Our ancestors, of course, would never have thought of establishing, in the infancy of our country, a congeries of colleges such as form the University of Oxford or Cambridge. They took a single college for their model. Let us then briefly consider the nature of a single college in one of these splendid establishments.

Each college forms a distinct society, of which one object, at least, was the education of youth, over whom it exercised a vigilant and universal superintendence. Hence all the arrangements of the college were made to conform to this idea. The whole society was intended to form but one family; master, fellows, tutors, and students, all sitting at the same table. A college building is always a quadrangle, open in the centre and admitting of but one entrance. The gate is closed at a certain hour, after which no one can either enter or go out. Within this quadrangle every officer and student resides; and, of course, the intercourse between them must be frequent, and the means of supervision as perfect as the nature of the case could require. If a system of this kind were to be adopted, we do not perceive in what manner the present organization of a college in an English University could be improved.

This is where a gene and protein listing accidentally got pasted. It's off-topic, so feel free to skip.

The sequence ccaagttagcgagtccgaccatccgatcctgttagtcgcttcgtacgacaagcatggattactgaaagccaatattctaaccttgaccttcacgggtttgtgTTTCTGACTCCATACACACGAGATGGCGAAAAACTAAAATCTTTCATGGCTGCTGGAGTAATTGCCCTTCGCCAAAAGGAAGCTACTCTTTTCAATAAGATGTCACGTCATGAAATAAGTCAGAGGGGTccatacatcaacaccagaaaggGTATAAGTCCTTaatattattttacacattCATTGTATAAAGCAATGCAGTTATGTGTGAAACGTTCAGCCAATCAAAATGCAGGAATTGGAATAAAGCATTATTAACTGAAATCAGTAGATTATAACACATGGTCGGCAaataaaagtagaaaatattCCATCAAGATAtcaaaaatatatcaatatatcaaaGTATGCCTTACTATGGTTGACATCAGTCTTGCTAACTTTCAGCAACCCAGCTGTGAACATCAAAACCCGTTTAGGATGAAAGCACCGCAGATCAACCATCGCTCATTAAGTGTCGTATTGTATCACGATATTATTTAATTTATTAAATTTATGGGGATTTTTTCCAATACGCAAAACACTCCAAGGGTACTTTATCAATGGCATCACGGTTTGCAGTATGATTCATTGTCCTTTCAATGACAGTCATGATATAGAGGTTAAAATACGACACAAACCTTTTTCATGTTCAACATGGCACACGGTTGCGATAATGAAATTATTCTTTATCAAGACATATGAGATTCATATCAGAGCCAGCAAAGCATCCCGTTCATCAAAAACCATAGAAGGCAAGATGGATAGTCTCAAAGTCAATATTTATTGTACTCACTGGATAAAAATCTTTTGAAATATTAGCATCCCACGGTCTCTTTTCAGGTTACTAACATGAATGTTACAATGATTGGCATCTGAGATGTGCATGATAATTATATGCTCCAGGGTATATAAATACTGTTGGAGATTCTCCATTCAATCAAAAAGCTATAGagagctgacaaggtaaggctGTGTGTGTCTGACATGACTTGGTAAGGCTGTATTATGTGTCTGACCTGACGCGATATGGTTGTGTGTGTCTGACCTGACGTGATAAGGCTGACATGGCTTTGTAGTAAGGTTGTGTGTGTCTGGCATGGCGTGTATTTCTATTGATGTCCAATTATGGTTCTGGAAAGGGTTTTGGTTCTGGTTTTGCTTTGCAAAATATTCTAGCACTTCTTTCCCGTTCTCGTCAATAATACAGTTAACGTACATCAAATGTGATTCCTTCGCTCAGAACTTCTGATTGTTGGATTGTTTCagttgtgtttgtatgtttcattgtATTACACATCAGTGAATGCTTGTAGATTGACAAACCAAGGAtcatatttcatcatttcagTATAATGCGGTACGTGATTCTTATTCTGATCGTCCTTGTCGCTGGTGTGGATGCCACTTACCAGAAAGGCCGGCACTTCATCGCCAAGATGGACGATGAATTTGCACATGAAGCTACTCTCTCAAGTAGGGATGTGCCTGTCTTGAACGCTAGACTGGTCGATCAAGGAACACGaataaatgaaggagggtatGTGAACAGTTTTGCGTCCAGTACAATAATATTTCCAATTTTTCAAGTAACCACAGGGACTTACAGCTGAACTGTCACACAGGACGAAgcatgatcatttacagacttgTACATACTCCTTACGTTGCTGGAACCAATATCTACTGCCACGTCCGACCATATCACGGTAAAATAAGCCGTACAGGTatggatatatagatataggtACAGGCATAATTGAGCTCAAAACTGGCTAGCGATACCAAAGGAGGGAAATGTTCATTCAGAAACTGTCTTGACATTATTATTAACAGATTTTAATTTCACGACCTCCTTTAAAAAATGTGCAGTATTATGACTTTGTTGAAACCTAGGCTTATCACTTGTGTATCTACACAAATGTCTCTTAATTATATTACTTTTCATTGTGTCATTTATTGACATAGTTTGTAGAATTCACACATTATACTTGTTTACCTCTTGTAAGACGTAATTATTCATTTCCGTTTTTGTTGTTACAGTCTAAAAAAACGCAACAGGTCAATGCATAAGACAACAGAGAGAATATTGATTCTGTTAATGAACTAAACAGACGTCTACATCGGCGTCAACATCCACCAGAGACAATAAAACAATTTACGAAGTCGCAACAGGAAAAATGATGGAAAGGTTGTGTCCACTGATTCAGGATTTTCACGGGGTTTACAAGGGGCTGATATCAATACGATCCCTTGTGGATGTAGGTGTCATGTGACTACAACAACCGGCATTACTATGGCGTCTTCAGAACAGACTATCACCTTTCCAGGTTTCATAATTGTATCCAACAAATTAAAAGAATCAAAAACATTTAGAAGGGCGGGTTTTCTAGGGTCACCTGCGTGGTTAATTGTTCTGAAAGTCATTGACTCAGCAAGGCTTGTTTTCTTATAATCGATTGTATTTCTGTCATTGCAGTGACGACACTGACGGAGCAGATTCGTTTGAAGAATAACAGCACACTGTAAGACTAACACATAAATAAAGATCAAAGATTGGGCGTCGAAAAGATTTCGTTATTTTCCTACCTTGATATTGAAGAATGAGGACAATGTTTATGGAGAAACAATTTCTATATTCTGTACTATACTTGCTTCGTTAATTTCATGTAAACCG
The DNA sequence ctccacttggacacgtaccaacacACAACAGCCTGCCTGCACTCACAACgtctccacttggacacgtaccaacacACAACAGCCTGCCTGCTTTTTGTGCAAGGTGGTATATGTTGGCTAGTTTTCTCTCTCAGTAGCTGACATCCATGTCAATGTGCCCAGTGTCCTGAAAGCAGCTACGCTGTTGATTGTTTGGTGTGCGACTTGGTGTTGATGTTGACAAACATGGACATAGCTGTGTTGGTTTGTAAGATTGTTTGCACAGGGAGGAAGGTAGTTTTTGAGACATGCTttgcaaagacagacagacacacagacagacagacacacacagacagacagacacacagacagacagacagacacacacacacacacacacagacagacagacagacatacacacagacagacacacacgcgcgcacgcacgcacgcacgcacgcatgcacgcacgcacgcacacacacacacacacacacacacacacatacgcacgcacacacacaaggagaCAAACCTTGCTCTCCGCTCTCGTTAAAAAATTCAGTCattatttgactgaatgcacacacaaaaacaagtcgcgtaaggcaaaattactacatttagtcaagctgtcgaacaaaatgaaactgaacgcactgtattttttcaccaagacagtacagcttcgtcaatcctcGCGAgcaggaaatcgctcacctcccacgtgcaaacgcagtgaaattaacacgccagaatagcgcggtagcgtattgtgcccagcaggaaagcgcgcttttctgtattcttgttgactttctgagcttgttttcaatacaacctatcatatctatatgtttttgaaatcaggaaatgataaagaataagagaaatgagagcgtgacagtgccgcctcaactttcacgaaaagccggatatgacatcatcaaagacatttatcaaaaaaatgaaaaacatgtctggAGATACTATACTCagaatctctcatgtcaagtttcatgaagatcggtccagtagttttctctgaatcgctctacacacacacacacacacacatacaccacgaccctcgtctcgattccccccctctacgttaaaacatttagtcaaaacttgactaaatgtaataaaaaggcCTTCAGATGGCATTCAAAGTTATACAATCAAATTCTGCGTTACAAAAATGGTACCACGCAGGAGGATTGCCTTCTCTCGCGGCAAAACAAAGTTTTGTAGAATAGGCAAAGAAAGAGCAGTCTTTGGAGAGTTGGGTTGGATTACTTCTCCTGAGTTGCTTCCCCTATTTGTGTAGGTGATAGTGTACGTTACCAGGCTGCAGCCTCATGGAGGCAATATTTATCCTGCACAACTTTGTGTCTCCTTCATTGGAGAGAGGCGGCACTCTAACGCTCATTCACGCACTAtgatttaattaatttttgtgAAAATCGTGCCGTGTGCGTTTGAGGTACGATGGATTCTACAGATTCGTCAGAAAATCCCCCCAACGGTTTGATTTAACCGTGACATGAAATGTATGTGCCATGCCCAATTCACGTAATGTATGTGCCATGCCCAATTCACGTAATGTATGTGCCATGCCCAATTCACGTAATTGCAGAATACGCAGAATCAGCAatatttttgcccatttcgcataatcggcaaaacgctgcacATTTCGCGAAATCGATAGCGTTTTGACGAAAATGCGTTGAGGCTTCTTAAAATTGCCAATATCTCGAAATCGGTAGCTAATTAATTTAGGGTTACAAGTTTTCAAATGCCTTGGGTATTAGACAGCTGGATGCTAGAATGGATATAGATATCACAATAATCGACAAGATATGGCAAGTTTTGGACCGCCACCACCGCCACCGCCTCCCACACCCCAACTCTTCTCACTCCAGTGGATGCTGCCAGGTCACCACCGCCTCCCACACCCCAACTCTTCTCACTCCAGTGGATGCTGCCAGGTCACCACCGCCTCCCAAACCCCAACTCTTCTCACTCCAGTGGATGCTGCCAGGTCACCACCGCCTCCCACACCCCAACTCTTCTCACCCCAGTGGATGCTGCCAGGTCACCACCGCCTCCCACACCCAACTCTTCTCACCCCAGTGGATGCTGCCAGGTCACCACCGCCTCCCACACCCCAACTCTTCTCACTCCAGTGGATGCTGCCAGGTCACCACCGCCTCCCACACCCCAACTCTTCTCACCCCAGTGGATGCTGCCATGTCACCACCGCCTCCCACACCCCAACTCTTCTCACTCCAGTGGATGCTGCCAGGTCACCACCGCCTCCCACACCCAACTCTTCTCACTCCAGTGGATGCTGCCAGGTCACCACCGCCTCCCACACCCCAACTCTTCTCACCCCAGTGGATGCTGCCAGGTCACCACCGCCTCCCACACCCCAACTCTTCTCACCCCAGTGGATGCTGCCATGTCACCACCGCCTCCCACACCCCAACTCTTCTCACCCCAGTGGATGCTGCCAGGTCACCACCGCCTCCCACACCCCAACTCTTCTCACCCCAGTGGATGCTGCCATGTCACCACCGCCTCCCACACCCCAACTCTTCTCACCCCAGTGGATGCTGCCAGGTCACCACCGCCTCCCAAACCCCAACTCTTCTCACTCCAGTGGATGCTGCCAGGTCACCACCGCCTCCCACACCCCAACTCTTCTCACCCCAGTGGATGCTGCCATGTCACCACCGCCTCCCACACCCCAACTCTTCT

Such is the model from which all our colleges in this country are copied. We adopted the unchangeable period of four years, and confined the course of education almost exclusively to Greek, Latin, and Mathematics; adding, perhaps, a little more theology and natural philosophy.

In tracing the progress of collegiate education in the United States, the Report presents the following course of studies in the Colonial colleges, which continued without essential modifications until the Revolution, and in fact till the beginning of the present century :

The time allotted to a collegiate course was as in England fixed to four years. The studies pursued were Latin, Greek, Mathematics, Natural Philosophy, and Locke on the Understanding, while some attention was generally given to theology and the Hebrew language. These latter studies were the inore important, inasmuch as a large portion of the students were designed for the ministry, and theological schools had not yet been established. The number of studies was limited, and the same time was allowed to the pursuit of them as in the English Universities.

Dr. Wayland speaks in terms of high praise of the character of the education given in these early colleges :

At these colleges were educated some of the profoundest theologians that any age has produced. They nurtured the men who, as jurists and states